I’ve come to accept the fact that electronic drums will never really sound like an acoustic drum kit. That being said, and assuming we’re working with the best sounding samples that we can possibly find, what’s your take on the mixing and processing end of things in order to give the samples more life? – Tommy F, New York
To me, part of the coolness of electronic drums is that they can sound huge and “larger than life.” But whether you want the sound of an acoustic or electronic kit, let’s see what can be done. I’m not judging.
The most important factor is probably the PA system you’re using. Drum sounds are basically all transient, so any clipped, limited, or compressed transients will make drums sound real bad, real quick. It’s best to have a minimum of 12 dB of clean headroom.
Remember that many console meters have rise-time ballistics, so the true peaks may be higher than the meters indicate. Use your ears, not your eyes.
If you’re dealing with a small “speaker-on-a-stick” application, two separate systems can be deployed, one for drums and one for everything else. This is called an A-B system, developed by sound designer Martin Levan for the musical “Aspects of Love” in 1988. He did it to reduce comb filtering problems between multiple open microphones on the actors, but we can do it here to get cleaner drum sounds amidst all the other things in the mix.
Most modern electronic drum “brains” have multiple outputs so I’d use as many as possible, taking direct lines for kick, snare, and hat at a minimum. It’s probably OK to combine toms and cymbal feeds as long as you don’t feel the need to do surgical EQ, but the idea here is to emulate a traditional drum signal structure as closely as possible. In the brain settings, bypass all onboard effects, compression, and reverb.
Now you can start building the mix just as you would with an acoustic drum kit. You’ll probably be using a longer hall reverb so go ahead and set that up, but the “drums here in the room” sound provided by a live acoustic set will still be missing, so also set up a small room/drum room/ambience effect and run the kit through that as well. The kit needs to be put back into the room, so to speak.
In addition, I’d high-pass both reverbs to “de-mud” them and also dampen the high-frequency response a little, as “too sparkly” sounds artificial and we’re shooting for the opposite. There’s often success in boosting around 250-500 Hz or so on the verb return, to make the room sound a little less ideal and more realistic. Adjust to taste.
I doubt we could get an electronic kit to the point where it would fool audience members (especially if they have eyes) but we can definitely prevent it from being a distraction, and that may be enough.
I’ve heard about and experienced microphone cables that actually make a sound when moved around the floor, when no mic is connected. Is this just a phenomenon of phantom power on the cable? Are some brands of cable known to have this problem more than other brands? I can’t believe that voltage is being generated by the cable itself, so is it just cable resistance varying when the cable is moved? – Bill S.
Hey, Bill. You’re talking about handling noise. The Triboelectric Effect (which is a fantastic Scrabble word) is a fancy name for the fact that static electricity can build up inside cables when they’re moved.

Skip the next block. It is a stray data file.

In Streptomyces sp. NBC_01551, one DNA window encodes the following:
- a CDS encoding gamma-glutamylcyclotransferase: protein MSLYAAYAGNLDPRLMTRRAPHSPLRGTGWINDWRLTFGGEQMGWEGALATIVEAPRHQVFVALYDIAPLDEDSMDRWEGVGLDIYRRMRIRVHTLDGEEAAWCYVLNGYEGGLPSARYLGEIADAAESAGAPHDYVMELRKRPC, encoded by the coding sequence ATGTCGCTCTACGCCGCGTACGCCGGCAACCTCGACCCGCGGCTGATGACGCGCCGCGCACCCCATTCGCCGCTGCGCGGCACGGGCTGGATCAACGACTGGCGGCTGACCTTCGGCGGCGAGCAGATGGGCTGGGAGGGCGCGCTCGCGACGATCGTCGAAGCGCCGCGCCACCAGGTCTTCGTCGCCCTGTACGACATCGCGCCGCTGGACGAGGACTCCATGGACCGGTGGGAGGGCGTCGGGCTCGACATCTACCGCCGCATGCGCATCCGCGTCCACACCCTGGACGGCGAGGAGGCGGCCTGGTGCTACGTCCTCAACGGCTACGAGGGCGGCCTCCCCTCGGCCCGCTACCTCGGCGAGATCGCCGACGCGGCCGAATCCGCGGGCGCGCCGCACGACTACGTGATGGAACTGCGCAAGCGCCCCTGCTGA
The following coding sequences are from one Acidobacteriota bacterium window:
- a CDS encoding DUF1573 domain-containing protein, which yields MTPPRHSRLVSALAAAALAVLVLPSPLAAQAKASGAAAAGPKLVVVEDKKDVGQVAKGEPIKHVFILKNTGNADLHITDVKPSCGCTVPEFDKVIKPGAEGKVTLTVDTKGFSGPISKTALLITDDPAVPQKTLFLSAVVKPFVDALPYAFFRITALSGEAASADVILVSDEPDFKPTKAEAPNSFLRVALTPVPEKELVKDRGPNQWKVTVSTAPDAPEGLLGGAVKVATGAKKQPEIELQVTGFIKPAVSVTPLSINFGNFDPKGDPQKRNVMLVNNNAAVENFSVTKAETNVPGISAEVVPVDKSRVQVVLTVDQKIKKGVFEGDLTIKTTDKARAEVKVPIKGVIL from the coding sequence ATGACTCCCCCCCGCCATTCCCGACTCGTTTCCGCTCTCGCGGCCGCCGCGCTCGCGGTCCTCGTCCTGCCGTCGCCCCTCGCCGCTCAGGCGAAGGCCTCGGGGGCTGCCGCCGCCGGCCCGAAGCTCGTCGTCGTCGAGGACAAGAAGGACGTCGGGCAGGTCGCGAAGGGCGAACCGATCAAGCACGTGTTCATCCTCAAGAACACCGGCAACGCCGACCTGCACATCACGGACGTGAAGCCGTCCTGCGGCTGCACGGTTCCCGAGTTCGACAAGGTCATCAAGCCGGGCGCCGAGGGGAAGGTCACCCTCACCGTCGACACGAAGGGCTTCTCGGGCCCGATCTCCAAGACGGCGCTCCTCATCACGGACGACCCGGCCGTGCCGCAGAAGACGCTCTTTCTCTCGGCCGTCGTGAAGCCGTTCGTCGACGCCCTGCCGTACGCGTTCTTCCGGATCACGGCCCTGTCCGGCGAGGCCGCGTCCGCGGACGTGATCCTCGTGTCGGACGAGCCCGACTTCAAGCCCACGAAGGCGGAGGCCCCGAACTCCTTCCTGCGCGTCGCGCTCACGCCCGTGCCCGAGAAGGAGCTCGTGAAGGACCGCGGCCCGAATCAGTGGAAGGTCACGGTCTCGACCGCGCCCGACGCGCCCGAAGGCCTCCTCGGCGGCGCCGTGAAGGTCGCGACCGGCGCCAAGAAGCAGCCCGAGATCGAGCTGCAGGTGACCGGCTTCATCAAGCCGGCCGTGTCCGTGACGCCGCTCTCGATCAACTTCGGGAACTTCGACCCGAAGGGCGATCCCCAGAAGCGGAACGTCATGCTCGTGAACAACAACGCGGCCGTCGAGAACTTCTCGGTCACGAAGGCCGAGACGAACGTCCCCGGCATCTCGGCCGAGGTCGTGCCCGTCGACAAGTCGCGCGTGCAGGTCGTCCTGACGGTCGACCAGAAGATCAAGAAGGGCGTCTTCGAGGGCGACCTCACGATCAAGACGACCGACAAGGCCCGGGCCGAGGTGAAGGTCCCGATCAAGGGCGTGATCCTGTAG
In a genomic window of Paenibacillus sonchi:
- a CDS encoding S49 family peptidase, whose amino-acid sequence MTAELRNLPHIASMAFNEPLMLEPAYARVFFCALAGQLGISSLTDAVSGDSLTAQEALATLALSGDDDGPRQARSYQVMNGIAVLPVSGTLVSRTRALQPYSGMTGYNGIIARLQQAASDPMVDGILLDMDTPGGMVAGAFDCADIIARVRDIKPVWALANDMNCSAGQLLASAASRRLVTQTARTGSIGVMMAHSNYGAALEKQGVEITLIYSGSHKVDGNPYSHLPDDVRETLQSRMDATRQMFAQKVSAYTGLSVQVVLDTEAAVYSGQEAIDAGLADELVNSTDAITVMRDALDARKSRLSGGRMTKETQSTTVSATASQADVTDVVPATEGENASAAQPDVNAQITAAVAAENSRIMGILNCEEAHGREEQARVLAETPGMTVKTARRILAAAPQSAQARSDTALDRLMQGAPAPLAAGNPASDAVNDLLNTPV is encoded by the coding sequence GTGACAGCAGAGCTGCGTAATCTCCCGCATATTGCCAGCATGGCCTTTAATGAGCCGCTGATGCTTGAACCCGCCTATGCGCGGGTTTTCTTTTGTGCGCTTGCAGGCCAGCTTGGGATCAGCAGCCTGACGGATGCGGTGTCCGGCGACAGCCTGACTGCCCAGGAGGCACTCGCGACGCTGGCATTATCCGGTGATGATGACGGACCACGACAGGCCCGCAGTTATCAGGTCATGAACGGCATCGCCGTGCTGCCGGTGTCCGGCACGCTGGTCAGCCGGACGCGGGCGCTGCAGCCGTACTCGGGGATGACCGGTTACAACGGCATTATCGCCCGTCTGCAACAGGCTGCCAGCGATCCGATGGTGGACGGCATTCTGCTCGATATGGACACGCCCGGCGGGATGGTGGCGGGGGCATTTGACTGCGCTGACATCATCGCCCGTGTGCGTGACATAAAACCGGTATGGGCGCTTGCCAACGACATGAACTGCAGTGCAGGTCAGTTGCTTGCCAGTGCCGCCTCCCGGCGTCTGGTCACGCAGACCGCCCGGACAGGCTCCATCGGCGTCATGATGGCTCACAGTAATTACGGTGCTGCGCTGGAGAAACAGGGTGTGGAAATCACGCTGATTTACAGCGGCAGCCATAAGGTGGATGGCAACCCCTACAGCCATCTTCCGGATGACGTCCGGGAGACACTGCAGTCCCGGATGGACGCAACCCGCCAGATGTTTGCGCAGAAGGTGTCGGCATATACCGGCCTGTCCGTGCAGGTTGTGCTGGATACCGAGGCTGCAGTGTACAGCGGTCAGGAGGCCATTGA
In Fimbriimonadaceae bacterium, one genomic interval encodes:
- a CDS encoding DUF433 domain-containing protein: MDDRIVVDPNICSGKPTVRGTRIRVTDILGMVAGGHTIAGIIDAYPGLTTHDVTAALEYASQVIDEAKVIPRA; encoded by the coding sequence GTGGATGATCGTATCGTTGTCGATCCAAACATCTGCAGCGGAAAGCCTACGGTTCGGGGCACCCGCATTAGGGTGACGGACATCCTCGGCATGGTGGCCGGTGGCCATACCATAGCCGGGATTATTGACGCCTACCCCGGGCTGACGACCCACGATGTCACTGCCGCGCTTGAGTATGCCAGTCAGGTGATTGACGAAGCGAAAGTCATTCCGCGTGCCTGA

The motion rubs the conductive shield against the rubber insulation, and this creates a charge just like the one you get when you shuffle across a carpet in your socks.
Turning to basic electronics, we know that a capacitor consists of two electrically conductive surfaces separated by an insulator. One of the variables that determines the amount of capacitance is the distance between the conductors.
Now back to mic cables: there are two internal conductors wrapped in rubber insulation, and all of that is surrounded by a shield, so it’s functionally a capacitor. When the cable is moved, it can flex in a way that changes the distance between the shield and the internal conductors, which changes the cable’s capacitance. The varying capacitance can generate small fluctuations in the voltage created by the static buildup mentioned earlier; actually, this is exactly how condenser mics work. This phenomenon is called microphonics.
Both of these effects are usually just lumped into the term “handling noise” because they’re so similar, both in sound and in cause. If you do a bit of online searching, you’ll find more or less the same explanation of this effect on various audio websites, but very little information on what to do about it.
Here’s the scoop: handling noise is usually an indicator of inferior cable construction. If you’ve ever stripped back the insulation on a high-quality mic cable, you’ve probably seen bits of string or nylon thread woven in there.
It’s filler, but unlike sawdust in hot dogs, it’s good filler. Cable manufacturers call these packing strands, and they help keep the cable in shape. This, in conjunction with quality build materials, means that well-designed, modern cables are pretty well-behaved when it comes to charge buildup, so if you’re having problems, the cable is probably old, cheap, or both.
My thanks to the folks at CBI Professional Wiring Systems in Oriskany, NY for confirming the accuracy of this answer.
Got a question? Send it to Jonah via email at [email protected].